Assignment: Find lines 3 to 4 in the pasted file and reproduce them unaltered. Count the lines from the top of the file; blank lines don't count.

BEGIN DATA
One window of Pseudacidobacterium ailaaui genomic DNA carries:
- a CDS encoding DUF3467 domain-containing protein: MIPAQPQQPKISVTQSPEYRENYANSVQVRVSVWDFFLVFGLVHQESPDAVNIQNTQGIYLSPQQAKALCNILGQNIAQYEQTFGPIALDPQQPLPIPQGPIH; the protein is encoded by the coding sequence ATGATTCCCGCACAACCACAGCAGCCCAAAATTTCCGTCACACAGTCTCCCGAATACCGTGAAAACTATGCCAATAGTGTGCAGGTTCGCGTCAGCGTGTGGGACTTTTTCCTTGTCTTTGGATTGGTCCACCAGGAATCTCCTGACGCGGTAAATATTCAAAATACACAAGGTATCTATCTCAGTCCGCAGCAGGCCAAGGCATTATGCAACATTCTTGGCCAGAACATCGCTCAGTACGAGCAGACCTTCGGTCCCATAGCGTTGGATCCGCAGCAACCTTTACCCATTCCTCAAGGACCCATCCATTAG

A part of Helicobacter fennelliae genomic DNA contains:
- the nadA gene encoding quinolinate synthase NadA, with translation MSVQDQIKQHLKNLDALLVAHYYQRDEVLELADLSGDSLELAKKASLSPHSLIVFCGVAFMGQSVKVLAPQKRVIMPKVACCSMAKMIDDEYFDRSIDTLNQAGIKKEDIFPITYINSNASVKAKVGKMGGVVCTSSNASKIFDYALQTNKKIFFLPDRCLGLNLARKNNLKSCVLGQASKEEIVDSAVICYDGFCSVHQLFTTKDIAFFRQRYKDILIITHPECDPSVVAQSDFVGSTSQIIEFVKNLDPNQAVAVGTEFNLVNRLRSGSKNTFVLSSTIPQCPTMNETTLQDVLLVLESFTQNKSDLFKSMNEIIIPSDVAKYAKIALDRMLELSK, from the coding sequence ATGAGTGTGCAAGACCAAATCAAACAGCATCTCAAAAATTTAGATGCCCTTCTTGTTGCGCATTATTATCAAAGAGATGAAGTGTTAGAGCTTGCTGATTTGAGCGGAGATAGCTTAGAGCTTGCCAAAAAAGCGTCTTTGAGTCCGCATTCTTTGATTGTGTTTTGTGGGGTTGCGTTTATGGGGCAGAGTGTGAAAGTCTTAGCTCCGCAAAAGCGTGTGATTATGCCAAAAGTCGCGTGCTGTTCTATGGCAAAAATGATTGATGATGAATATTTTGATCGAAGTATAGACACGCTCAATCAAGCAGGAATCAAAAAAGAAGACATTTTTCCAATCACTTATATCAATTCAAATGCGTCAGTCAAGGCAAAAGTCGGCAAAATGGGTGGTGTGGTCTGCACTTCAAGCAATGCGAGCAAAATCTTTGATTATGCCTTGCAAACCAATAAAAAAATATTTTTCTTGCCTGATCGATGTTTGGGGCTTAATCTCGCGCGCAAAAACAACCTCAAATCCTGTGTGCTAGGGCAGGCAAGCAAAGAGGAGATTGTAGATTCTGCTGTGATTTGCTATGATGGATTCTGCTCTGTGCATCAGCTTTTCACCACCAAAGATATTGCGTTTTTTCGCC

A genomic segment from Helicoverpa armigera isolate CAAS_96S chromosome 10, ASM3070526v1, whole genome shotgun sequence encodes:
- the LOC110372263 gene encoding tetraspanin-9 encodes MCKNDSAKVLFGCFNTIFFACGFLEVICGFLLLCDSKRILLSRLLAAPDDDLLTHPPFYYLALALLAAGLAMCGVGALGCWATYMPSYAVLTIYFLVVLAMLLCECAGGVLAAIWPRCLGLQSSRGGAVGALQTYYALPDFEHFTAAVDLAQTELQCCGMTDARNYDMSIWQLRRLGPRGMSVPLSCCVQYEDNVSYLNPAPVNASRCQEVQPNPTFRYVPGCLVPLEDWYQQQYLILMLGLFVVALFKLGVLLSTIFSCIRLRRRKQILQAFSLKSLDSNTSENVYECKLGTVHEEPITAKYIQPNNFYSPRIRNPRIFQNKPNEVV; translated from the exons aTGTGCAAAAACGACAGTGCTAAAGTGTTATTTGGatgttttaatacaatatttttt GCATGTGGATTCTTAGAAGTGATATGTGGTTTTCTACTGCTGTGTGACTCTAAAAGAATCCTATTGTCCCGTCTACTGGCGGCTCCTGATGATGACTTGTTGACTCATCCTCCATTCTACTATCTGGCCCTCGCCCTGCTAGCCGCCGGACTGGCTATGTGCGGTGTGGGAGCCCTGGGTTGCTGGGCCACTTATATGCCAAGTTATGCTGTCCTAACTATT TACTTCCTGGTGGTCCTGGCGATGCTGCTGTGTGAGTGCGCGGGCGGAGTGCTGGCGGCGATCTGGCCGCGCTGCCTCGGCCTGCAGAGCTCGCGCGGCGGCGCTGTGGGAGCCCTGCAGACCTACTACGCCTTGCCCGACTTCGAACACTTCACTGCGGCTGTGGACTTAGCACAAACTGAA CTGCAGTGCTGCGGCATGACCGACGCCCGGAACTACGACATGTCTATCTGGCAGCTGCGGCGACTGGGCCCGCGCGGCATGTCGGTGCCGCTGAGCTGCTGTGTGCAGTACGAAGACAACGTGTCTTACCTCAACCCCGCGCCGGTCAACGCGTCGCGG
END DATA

A part of Helicobacter fennelliae genomic DNA contains:
- the nadA gene encoding quinolinate synthase NadA, with translation MSVQDQIKQHLKNLDALLVAHYYQRDEVLELADLSGDSLELAKKASLSPHSLIVFCGVAFMGQSVKVLAPQKRVIMPKVACCSMAKMIDDEYFDRSIDTLNQAGIKKEDIFPITYINSNASVKAKVGKMGGVVCTSSNASKIFDYALQTNKKIFFLPDRCLGLNLARKNNLKSCVLGQASKEEIVDSAVICYDGFCSVHQLFTTKDIAFFRQRYKDILIITHPECDPSVVAQSDFVGSTSQIIEFVKNLDPNQAVAVGTEFNLVNRLRSGSKNTFVLSSTIPQCPTMNETTLQDVLLVLESFTQNKSDLFKSMNEIIIPSDVAKYAKIALDRMLELSK, from the coding sequence ATGAGTGTGCAAGACCAAATCAAACAGCATCTCAAAAATTTAGATGCCCTTCTTGTTGCGCATTATTATCAAAGAGATGAAGTGTTAGAGCTTGCTGATTTGAGCGGAGATAGCTTAGAGCTTGCCAAAAAAGCGTCTTTGAGTCCGCATTCTTTGATTGTGTTTTGTGGGGTTGCGTTTATGGGGCAGAGTGTGAAAGTCTTAGCTCCGCAAAAGCGTGTGATTATGCCAAAAGTCGCGTGCTGTTCTATGGCAAAAATGATTGATGATGAATATTTTGATCGAAGTATAGACACGCTCAATCAAGCAGGAATCAAAAAAGAAGACATTTTTCCAATCACTTATATCAATTCAAATGCGTCAGTCAAGGCAAAAGTCGGCAAAATGGGTGGTGTGGTCTGCACTTCAAGCAATGCGAGCAAAATCTTTGATTATGCCTTGCAAACCAATAAAAAAATATTTTTCTTGCCTGATCGATGTTTGGGGCTTAATCTCGCGCGCAAAAACAACCTCAAATCCTGTGTGCTAGGGCAGGCAAGCAAAGAGGAGATTGTAGATTCTGCTGTGATTTGCTATGATGGATTCTGCTCTGTGCATCAGCTTTTCACCACCAAAGATATTGCGTTTTTTCGCC